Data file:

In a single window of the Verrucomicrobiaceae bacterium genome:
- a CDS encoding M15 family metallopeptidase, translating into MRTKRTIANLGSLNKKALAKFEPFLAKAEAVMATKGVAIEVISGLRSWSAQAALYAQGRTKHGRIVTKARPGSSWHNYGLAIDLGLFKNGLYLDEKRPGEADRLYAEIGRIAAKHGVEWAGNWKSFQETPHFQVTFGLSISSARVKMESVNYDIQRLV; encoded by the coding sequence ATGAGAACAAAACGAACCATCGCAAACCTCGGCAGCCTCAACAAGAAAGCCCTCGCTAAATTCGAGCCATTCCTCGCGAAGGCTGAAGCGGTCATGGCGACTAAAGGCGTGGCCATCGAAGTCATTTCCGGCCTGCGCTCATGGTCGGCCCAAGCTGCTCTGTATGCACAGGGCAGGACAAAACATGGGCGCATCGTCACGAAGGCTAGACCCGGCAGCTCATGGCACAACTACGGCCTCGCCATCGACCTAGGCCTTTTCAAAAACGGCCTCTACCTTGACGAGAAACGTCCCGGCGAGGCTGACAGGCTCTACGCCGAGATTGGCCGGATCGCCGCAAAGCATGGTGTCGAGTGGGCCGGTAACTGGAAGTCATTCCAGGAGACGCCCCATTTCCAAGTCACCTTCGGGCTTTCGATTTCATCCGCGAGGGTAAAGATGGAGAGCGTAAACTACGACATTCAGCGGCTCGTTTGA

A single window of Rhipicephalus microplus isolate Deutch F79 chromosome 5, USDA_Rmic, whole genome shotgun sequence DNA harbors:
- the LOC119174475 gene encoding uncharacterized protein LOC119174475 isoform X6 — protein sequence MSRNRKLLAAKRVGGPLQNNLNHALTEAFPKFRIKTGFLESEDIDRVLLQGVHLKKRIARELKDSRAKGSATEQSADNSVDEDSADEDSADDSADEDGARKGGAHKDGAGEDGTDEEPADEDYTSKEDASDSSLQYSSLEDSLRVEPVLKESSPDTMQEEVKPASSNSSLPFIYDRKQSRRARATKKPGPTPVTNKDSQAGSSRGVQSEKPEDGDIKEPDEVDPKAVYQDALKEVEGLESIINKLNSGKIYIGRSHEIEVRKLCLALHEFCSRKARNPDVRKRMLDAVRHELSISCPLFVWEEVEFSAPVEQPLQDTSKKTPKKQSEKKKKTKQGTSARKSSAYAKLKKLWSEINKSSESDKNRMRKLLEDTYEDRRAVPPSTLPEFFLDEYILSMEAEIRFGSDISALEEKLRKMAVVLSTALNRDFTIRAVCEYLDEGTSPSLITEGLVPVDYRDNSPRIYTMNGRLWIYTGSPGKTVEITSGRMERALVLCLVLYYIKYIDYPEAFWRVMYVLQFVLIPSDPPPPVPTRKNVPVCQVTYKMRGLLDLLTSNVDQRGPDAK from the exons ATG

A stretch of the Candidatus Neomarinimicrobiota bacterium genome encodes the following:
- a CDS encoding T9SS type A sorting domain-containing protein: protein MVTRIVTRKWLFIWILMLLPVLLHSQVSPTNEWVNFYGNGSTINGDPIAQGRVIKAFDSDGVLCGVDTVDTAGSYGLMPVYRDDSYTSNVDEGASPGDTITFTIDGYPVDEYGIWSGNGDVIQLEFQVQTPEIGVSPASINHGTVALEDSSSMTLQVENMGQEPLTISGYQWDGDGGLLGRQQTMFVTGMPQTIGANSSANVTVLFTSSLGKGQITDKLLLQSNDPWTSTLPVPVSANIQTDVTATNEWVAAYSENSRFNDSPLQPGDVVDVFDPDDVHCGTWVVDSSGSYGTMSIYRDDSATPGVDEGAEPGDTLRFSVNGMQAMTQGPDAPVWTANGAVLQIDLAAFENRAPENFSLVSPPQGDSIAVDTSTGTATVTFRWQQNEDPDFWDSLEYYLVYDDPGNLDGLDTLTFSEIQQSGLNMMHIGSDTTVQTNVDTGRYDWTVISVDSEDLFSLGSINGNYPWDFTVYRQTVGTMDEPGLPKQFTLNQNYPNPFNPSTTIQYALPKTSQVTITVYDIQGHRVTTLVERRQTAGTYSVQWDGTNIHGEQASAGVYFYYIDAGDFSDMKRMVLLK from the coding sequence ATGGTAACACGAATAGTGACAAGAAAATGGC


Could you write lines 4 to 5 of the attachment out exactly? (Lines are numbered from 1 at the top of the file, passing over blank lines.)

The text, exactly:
- the LOC119174475 gene encoding uncharacterized protein LOC119174475 isoform X6 — protein sequence MSRNRKLLAAKRVGGPLQNNLNHALTEAFPKFRIKTGFLESEDIDRVLLQGVHLKKRIARELKDSRAKGSATEQSADNSVDEDSADEDSADDSADEDGARKGGAHKDGAGEDGTDEEPADEDYTSKEDASDSSLQYSSLEDSLRVEPVLKESSPDTMQEEVKPASSNSSLPFIYDRKQSRRARATKKPGPTPVTNKDSQAGSSRGVQSEKPEDGDIKEPDEVDPKAVYQDALKEVEGLESIINKLNSGKIYIGRSHEIEVRKLCLALHEFCSRKARNPDVRKRMLDAVRHELSISCPLFVWEEVEFSAPVEQPLQDTSKKTPKKQSEKKKKTKQGTSARKSSAYAKLKKLWSEINKSSESDKNRMRKLLEDTYEDRRAVPPSTLPEFFLDEYILSMEAEIRFGSDISALEEKLRKMAVVLSTALNRDFTIRAVCEYLDEGTSPSLITEGLVPVDYRDNSPRIYTMNGRLWIYTGSPGKTVEITSGRMERALVLCLVLYYIKYIDYPEAFWRVMYVLQFVLIPSDPPPPVPTRKNVPVCQVTYKMRGLLDLLTSNVDQRGPDAK from the exons ATG

A stretch of the Candidatus Neomarinimicrobiota bacterium genome encodes the following: